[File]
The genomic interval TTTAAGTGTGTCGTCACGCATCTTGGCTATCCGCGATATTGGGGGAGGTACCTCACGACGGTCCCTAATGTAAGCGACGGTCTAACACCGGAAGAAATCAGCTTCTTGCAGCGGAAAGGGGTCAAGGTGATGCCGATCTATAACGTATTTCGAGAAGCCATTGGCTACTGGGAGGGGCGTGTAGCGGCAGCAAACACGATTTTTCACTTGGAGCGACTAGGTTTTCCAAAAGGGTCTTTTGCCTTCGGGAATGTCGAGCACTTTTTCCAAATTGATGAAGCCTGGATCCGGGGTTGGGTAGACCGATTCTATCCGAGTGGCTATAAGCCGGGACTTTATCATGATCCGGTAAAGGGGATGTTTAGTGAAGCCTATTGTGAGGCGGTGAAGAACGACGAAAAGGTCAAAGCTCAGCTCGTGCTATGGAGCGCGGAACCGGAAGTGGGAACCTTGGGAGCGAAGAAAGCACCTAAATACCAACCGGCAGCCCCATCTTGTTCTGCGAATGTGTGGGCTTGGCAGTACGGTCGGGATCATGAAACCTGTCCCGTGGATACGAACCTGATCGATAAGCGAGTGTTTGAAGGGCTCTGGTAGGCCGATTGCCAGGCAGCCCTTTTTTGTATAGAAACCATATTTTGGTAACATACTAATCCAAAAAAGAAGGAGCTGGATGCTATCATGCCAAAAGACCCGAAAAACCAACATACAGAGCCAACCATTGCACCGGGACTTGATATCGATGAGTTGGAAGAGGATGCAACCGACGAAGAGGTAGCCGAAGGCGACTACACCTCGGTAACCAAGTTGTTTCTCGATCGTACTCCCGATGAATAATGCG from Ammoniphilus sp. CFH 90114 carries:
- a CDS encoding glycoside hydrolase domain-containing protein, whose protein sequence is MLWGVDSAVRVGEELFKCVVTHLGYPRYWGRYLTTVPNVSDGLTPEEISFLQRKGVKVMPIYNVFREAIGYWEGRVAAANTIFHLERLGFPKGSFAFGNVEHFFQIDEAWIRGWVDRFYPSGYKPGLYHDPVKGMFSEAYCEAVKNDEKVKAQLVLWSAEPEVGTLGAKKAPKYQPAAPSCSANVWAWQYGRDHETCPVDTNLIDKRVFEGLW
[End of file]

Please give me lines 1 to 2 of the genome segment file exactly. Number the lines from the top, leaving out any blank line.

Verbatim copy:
The genomic interval TTTAAGTGTGTCGTCACGCATCTTGGCTATCCGCGATATTGGGGGAGGTACCTCACGACGGTCCCTAATGTAAGCGACGGTCTAACACCGGAAGAAATCAGCTTCTTGCAGCGGAAAGGGGTCAAGGTGATGCCGATCTATAACGTATTTCGAGAAGCCATTGGCTACTGGGAGGGGCGTGTAGCGGCAGCAAACACGATTTTTCACTTGGAGCGACTAGGTTTTCCAAAAGGGTCTTTTGCCTTCGGGAATGTCGAGCACTTTTTCCAAATTGATGAAGCCTGGATCCGGGGTTGGGTAGACCGATTCTATCCGAGTGGCTATAAGCCGGGACTTTATCATGATCCGGTAAAGGGGATGTTTAGTGAAGCCTATTGTGAGGCGGTGAAGAACGACGAAAAGGTCAAAGCTCAGCTCGTGCTATGGAGCGCGGAACCGGAAGTGGGAACCTTGGGAGCGAAGAAAGCACCTAAATACCAACCGGCAGCCCCATCTTGTTCTGCGAATGTGTGGGCTTGGCAGTACGGTCGGGATCATGAAACCTGTCCCGTGGATACGAACCTGATCGATAAGCGAGTGTTTGAAGGGCTCTGGTAGGCCGATTGCCAGGCAGCCCTTTTTTGTATAGAAACCATATTTTGGTAACATACTAATCCAAAAAAGAAGGAGCTGGATGCTATCATGCCAAAAGACCCGAAAAACCAACATACAGAGCCAACCATTGCACCGGGACTTGATATCGATGAGTTGGAAGAGGATGCAACCGACGAAGAGGTAGCCGAAGGCGACTACACCTCGGTAACCAAGTTGTTTCTCGATCGTACTCCCGATGAATAATGCG from Ammoniphilus sp. CFH 90114 carries:
- a CDS encoding glycoside hydrolase domain-containing protein, whose protein sequence is MLWGVDSAVRVGEELFKCVVTHLGYPRYWGRYLTTVPNVSDGLTPEEISFLQRKGVKVMPIYNVFREAIGYWEGRVAAANTIFHLERLGFPKGSFAFGNVEHFFQIDEAWIRGWVDRFYPSGYKPGLYHDPVKGMFSEAYCEAVKNDEKVKAQLVLWSAEPEVGTLGAKKAPKYQPAAPSCSANVWAWQYGRDHETCPVDTNLIDKRVFEGLW